Overall Locavore and Epicurious are both fantastic apps for anyone interested in cooking local, seasonal meals. Together they are a powerful resource for finding ingredients and cooking the best seasonal meals possible.

Have you used either the Locavore or Epicurious iPhone apps?

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Summer Tomato Book Review: The China Study

by | May 6, 2009

the-china-studyIn the first official book review at Summer Tomato I examine Dr. Colin Campbell’s The China Study. Several readers have asked about this book since I wrote last week about who you can trust for diet advice, so I think it is a perfect subject for my first review.

The China Study was published in 2006 and branded itself as “The most comprehensive study of nutrition ever conducted.” It is written by Colin Campbell, PhD, a highly accomplished scientist that has worked for decades in the fields of nutrition and disease research. It was co-authored by his own son, Thomas Campbell.

Clearly both these men care deeply about health and nutrition and believe the information they provide can relieve a huge proportion of the world’s suffering. Their sincerity is apparent and, given the current dietary trends in Western culture, I am sure their recommendations would help the vast majority of people become healthier. Yet there are several logical flaws in The China Study that prevent me from giving it an A grade. Overall, however, The China Study offers a compelling view of nutrition and health from one of the leaders in the field and is worth reading.

gradebMy biggest disappointment with The China Study is how little of the book is devoted to the study itself–a large ecological-style research project, conducted by Dr. Campbell and his colleagues, examining the relationship between diet and health in rural China. As a scientist, I am a bit of a data junkie and always most impressed by strong statistics and rigorous logic.

UPDATE: [Denis Minger has taken it upon herself to re-analyzed the data from The China Study, and makes it pretty clear that Campbell vastly overstates his case. I agree with everything Denise writes, and every educated person who cares about these findings should read her analysis.]

Only a single chapter in the book is specifically dedicated to the work done in China (Chapter 4), and it conveys little new information. Most of Chapter 4 is spent reiterating the links between diet and chronic diseases such as cancer, heart disease and diabetes, discoveries that did not surprise me in the least. The two most important novel findings reported in the China study are discussed below.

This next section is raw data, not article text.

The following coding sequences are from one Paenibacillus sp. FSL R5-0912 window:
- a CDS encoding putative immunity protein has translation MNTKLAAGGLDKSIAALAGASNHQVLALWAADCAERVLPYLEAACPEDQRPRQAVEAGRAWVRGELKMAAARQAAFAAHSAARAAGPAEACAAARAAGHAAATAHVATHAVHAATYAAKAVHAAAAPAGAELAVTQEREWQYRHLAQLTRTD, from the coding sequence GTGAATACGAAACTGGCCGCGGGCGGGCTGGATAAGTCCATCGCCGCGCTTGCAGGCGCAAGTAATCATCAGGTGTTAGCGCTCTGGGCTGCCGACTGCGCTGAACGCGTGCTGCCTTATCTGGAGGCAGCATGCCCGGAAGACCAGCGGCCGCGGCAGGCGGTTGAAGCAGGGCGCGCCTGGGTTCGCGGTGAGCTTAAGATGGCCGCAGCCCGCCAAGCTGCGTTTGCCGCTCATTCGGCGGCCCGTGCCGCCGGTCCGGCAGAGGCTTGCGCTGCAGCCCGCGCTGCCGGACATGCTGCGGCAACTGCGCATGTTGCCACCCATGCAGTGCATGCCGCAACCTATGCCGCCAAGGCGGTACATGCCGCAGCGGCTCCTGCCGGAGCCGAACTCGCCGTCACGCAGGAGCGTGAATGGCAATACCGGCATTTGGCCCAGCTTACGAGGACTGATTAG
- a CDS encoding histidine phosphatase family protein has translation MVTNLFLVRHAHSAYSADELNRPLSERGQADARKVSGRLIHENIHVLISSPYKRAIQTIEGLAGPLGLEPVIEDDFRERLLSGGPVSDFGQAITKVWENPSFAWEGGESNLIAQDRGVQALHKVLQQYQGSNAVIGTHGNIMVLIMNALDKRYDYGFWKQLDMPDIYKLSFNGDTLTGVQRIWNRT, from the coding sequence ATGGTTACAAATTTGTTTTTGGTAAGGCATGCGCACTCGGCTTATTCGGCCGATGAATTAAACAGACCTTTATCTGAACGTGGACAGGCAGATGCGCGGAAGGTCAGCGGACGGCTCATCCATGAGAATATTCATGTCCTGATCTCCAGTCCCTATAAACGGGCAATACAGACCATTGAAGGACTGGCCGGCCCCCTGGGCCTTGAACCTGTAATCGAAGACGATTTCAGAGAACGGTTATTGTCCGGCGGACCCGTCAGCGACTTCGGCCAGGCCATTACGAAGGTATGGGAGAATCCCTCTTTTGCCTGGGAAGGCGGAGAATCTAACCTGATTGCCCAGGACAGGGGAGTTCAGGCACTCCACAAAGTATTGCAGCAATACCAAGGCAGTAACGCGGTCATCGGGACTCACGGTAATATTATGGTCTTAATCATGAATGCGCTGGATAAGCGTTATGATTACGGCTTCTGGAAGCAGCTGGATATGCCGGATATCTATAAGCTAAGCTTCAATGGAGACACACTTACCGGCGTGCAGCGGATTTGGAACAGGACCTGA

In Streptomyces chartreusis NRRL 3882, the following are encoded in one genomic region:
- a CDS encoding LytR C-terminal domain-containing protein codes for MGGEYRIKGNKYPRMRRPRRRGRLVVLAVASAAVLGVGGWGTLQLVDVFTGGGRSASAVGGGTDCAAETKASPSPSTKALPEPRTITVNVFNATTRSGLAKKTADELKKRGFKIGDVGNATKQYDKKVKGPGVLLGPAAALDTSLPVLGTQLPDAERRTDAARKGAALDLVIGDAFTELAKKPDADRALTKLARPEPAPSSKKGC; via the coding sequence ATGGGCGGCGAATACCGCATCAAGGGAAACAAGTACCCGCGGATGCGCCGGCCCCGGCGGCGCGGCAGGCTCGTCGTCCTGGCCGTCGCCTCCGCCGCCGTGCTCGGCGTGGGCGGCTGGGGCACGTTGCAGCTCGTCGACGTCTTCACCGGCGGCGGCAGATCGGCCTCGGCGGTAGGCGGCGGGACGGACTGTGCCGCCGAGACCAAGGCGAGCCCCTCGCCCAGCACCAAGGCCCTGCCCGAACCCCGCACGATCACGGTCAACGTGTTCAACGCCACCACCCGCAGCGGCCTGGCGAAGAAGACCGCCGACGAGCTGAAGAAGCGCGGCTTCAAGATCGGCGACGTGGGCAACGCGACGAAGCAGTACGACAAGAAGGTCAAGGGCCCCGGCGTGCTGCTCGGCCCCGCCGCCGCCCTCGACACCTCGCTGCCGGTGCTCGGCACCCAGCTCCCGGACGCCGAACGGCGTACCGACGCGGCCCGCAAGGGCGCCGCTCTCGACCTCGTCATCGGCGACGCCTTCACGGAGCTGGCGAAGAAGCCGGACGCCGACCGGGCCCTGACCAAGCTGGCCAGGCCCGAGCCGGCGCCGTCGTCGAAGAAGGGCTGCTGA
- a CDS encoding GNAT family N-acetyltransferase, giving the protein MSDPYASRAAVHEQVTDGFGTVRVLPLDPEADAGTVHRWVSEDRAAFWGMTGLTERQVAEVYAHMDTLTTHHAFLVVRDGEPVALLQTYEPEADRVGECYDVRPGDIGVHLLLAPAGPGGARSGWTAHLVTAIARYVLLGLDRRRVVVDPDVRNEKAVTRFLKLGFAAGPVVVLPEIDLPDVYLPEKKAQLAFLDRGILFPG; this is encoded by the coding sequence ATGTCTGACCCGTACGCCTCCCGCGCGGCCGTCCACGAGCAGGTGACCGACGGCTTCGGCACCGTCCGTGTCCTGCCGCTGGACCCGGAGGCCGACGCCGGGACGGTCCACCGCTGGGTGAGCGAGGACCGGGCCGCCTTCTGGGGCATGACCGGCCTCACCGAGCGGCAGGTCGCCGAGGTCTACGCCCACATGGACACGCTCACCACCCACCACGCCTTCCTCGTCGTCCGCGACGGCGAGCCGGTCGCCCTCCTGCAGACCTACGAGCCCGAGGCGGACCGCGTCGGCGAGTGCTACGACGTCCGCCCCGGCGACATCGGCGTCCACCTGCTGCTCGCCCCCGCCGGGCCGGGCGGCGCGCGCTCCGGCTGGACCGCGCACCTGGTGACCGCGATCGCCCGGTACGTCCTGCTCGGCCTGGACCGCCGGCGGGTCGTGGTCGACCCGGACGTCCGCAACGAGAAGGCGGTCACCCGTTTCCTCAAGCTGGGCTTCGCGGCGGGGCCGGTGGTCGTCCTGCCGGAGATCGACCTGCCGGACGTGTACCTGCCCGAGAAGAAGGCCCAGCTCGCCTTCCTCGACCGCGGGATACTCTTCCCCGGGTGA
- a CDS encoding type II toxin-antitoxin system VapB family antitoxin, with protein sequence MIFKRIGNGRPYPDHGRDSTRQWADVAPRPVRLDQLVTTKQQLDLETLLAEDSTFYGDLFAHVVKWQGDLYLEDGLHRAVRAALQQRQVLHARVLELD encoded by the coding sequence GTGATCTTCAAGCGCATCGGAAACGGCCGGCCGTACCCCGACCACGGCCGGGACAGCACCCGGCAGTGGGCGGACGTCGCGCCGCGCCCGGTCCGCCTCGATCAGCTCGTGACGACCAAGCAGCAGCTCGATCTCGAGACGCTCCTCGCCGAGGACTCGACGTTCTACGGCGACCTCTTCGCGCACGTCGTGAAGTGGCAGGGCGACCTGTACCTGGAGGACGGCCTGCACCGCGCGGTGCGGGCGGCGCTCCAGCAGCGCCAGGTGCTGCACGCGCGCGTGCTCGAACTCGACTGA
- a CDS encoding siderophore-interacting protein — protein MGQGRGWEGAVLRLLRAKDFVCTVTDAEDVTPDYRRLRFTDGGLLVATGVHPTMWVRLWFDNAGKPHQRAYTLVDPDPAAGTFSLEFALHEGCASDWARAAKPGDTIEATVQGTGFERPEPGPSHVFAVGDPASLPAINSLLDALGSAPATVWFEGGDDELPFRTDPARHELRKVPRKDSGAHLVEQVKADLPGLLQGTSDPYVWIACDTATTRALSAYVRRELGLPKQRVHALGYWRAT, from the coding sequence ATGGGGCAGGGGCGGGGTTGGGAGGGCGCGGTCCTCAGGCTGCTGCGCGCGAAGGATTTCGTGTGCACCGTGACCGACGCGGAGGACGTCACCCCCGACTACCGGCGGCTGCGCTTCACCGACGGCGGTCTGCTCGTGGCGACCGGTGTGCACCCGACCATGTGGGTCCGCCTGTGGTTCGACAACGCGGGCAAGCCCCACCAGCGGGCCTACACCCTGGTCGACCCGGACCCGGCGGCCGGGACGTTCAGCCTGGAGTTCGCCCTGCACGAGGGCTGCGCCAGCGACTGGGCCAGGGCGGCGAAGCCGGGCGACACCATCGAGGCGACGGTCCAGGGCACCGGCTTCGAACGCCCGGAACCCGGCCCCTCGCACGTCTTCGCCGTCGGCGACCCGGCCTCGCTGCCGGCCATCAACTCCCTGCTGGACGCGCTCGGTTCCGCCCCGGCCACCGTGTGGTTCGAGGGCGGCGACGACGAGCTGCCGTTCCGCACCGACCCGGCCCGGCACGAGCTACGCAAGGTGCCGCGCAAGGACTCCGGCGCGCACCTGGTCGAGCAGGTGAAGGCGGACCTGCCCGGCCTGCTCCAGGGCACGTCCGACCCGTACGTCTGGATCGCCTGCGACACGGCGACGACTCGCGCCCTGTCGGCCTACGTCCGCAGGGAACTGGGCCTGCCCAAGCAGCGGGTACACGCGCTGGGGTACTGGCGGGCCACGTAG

The China Study is divided into four major sections. The first section describes Dr. Campbell’s original research and is the part I enjoyed most. It begins by discussing his work in the Philippines where he discovered a tight link between animal protein consumption and a specific kind of liver cancer induced by aflatoxin, a dangerous poison that is sometimes found in contaminated peanuts. He follows up this work with extensive studies in his U.S. laboratory elucidating the mechanisms of cancer promotion by the main protein found in cow’s milk, casein. Dr. Campbell makes a compelling case that this protein can influence cancer development in the presence of an extremely potent carcinogen, and his work should be taken very seriously in this regard. However,  he goes on to argue that this finding can be generalized to support the view that all animal proteins promote cancer and he recommends they be completely eliminated from your diet.

This was a logical leap I was not able to make after reading through his evidence. What about the benefits of fish for the heart and brain?

As mentioned above, the final chapter of the first section describes the China study. According to the book, the Chinese consume much less fat and protein than Americans, but more fiber and iron. Nothing too surprising there. It also reports that rural Chinese have substantially less heart disease, cancer and diabetes than Americans, but in more urban areas where diets follow more Western patterns the incidences of these diseases are higher. Again, not surprising.